Dublin Bus, Dublin
The bus system in Dublin were not very highly regarded by people in Dublin that we talked to. In fact in our hotel the front desk told us that it's been a running joke for years about how slow the buses are.
As we walked around Dublin we saw huge crowds at bus stops. I asked a person waiting for a bus on O'Connell Str and was told she had been waiting 35 minutes for a bus and could of walked to her destination quicker. Also the traffic congestion in Dublin is Terrible. The price for a trip is 1.25 Euro, and daily, weekly, and monthly passes are for sale at
Bus Átha Cliath - Dublin Bus,
59 Upper O’Connell Street,
Dublin 1. Ireland.
For the first two days we got the Rambler ticket for a family and two adults.They can be bought at Dublin airport, as they also include the airport bus. I tried to validate our tickets by stamping them, but then was shown how to hold them in front of the circular sign in the bus. Easy, once I knew how to do it.
The airport bus took about 30 minutes to O'Connell Street. It leaves right outside the terminal.
On our way back to the airport we took the regular bus, 16A. This is cheaper - 2,20 per adult, 1 Euro per child - but takes longer. There was much traffic and we needed almost two hours.
Some people had put their bags on the seats, the bus driver came up and told them to take them down on the luggage rack. Every seat was needed as the bus got really full.
If the postcard you have seen in the introduction to this page wasn't clear enough, then read this tip.
Dublin Bus is the company that run the urban bus service of the city. The network includes dozens of lines. When I visited Dublin, it was the only means of public transport and I found it terrible. Before going to Dublin, I had never taken a bus in such a big city, so the nightmare was even greater. I had to take the bus 75 to go from my hostfamily's place to the English school and vice versa. It happened quite often that the bus passed but didn't stop because it was already full and when a bus is full, the driver doesn't stop. Sometimes, it didn't pass at all.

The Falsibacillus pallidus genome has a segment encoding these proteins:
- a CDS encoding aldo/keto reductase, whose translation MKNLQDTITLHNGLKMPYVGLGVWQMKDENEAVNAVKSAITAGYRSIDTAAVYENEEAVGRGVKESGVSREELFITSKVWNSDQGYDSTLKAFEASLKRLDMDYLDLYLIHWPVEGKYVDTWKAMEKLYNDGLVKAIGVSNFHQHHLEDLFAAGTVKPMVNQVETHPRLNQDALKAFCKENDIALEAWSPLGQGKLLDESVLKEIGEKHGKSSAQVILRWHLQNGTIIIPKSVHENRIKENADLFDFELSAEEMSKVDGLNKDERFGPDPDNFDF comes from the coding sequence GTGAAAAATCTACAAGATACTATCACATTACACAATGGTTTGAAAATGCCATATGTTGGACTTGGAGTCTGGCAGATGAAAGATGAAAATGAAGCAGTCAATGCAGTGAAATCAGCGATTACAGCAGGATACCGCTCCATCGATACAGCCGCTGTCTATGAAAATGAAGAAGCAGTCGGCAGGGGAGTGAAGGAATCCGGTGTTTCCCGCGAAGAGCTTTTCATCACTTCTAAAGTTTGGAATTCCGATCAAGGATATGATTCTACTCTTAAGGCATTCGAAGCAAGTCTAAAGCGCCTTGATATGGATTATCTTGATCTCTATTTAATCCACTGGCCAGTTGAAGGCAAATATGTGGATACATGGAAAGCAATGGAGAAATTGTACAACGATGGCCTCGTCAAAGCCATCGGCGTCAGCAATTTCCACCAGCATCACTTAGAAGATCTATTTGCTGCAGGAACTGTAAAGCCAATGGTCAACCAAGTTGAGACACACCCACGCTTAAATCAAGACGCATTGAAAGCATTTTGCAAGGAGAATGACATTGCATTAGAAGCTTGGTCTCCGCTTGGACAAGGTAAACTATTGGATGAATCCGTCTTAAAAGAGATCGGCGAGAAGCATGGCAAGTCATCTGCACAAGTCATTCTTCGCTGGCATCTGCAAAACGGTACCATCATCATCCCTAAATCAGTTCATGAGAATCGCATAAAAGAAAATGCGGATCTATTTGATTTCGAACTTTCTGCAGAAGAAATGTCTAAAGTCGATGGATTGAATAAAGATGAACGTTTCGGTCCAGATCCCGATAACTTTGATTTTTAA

Also remember that you are expected to pay the ticket to the driver: the price changes according to your destination and you should always pay the exact amount, otherwise you won't get any money back.
When we first arrived at Dublin Airport there were lots of ticket machines for the bus services.We bought a 3 day Rambler ticket for 10 euros which was good as the buses were much different here then they are at home.You have to have the correct fare when you get on the bus and feed it into a machine,there is no change given so it was easier with the ticket and you can go on any bus you like.
If it's your first time in dublin you might heard that you have to purchase the ticket on the bus with the exact fare,this is true. It depends how many stops you do.
1-3 stops Eur 0.85
4-7 stops Eur 1.25
8-13 stops Eur 1.45
14 - 23 stops Eur 1.65
Over 23 Eur 1.75
The best idea is buy Travel 90 Handy Pack. (Eur 15) with 10 tickets valid for 90min.
Handy Pack Day Rambler (Eur 16) 5 tickets for the whole day.
You can find them very easy in shop Centra and almost every other shop.
Some drivers are very nasty others quite happy, although everyone is a fast driver.
Where can I start.
This has got to be one of the worst and most unreliable bus services in Europe.
The timetables are a joke as they go early or late and frequently miss the run altogether. Also the times given are the "starting time" and give no indication whatsoever of times at intermediate stops.
For the benefit of tourists, the most frequent destination seen on a Dublin bus is "As Serbhis". You will see dozens of buses going there while you wait for a bus. Of course, they never stop. Only the staff go to "As Serbhis". It means "Out of Service"